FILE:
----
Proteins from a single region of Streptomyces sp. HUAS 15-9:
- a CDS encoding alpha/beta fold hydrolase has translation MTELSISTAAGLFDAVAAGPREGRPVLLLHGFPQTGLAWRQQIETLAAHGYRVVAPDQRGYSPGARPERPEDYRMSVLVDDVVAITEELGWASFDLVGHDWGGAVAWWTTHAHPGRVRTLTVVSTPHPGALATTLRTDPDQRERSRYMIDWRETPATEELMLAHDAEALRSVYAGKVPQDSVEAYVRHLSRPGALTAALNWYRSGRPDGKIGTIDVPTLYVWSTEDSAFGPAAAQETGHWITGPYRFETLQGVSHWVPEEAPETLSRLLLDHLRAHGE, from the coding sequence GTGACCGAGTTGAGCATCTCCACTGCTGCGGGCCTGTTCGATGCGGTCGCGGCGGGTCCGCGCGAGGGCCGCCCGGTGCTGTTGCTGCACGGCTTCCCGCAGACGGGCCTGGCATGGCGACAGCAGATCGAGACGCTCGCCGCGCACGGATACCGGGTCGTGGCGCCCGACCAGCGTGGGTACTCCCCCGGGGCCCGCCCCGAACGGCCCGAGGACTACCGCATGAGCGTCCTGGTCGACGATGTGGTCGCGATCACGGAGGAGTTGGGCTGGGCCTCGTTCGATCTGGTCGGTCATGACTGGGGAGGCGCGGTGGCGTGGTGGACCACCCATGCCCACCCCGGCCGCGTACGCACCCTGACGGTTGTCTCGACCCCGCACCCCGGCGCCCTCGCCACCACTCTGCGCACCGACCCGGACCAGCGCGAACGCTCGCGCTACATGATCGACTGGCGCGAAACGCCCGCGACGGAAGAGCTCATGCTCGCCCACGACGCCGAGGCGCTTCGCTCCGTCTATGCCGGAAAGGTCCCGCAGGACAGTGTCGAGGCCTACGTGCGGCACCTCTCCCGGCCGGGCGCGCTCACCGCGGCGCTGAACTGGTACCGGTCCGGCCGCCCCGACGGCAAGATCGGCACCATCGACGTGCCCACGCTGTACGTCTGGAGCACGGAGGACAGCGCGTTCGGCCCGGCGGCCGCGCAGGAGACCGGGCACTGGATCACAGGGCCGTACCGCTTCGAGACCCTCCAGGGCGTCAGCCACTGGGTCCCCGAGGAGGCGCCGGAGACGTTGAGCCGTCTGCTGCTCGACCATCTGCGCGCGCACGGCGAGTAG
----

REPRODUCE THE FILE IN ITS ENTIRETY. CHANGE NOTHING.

Proteins from a single region of Streptomyces sp. HUAS 15-9:
- a CDS encoding alpha/beta fold hydrolase has translation MTELSISTAAGLFDAVAAGPREGRPVLLLHGFPQTGLAWRQQIETLAAHGYRVVAPDQRGYSPGARPERPEDYRMSVLVDDVVAITEELGWASFDLVGHDWGGAVAWWTTHAHPGRVRTLTVVSTPHPGALATTLRTDPDQRERSRYMIDWRETPATEELMLAHDAEALRSVYAGKVPQDSVEAYVRHLSRPGALTAALNWYRSGRPDGKIGTIDVPTLYVWSTEDSAFGPAAAQETGHWITGPYRFETLQGVSHWVPEEAPETLSRLLLDHLRAHGE, from the coding sequence GTGACCGAGTTGAGCATCTCCACTGCTGCGGGCCTGTTCGATGCGGTCGCGGCGGGTCCGCGCGAGGGCCGCCCGGTGCTGTTGCTGCACGGCTTCCCGCAGACGGGCCTGGCATGGCGACAGCAGATCGAGACGCTCGCCGCGCACGGATACCGGGTCGTGGCGCCCGACCAGCGTGGGTACTCCCCCGGGGCCCGCCCCGAACGGCCCGAGGACTACCGCATGAGCGTCCTGGTCGACGATGTGGTCGCGATCACGGAGGAGTTGGGCTGGGCCTCGTTCGATCTGGTCGGTCATGACTGGGGAGGCGCGGTGGCGTGGTGGACCACCCATGCCCACCCCGGCCGCGTACGCACCCTGACGGTTGTCTCGACCCCGCACCCCGGCGCCCTCGCCACCACTCTGCGCACCGACCCGGACCAGCGCGAACGCTCGCGCTACATGATCGACTGGCGCGAAACGCCCGCGACGGAAGAGCTCATGCTCGCCCACGACGCCGAGGCGCTTCGCTCCGTCTATGCCGGAAAGGTCCCGCAGGACAGTGTCGAGGCCTACGTGCGGCACCTCTCCCGGCCGGGCGCGCTCACCGCGGCGCTGAACTGGTACCGGTCCGGCCGCCCCGACGGCAAGATCGGCACCATCGACGTGCCCACGCTGTACGTCTGGAGCACGGAGGACAGCGCGTTCGGCCCGGCGGCCGCGCAGGAGACCGGGCACTGGATCACAGGGCCGTACCGCTTCGAGACCCTCCAGGGCGTCAGCCACTGGGTCCCCGAGGAGGCGCCGGAGACGTTGAGCCGTCTGCTGCTCGACCATCTGCGCGCGCACGGCGAGTAG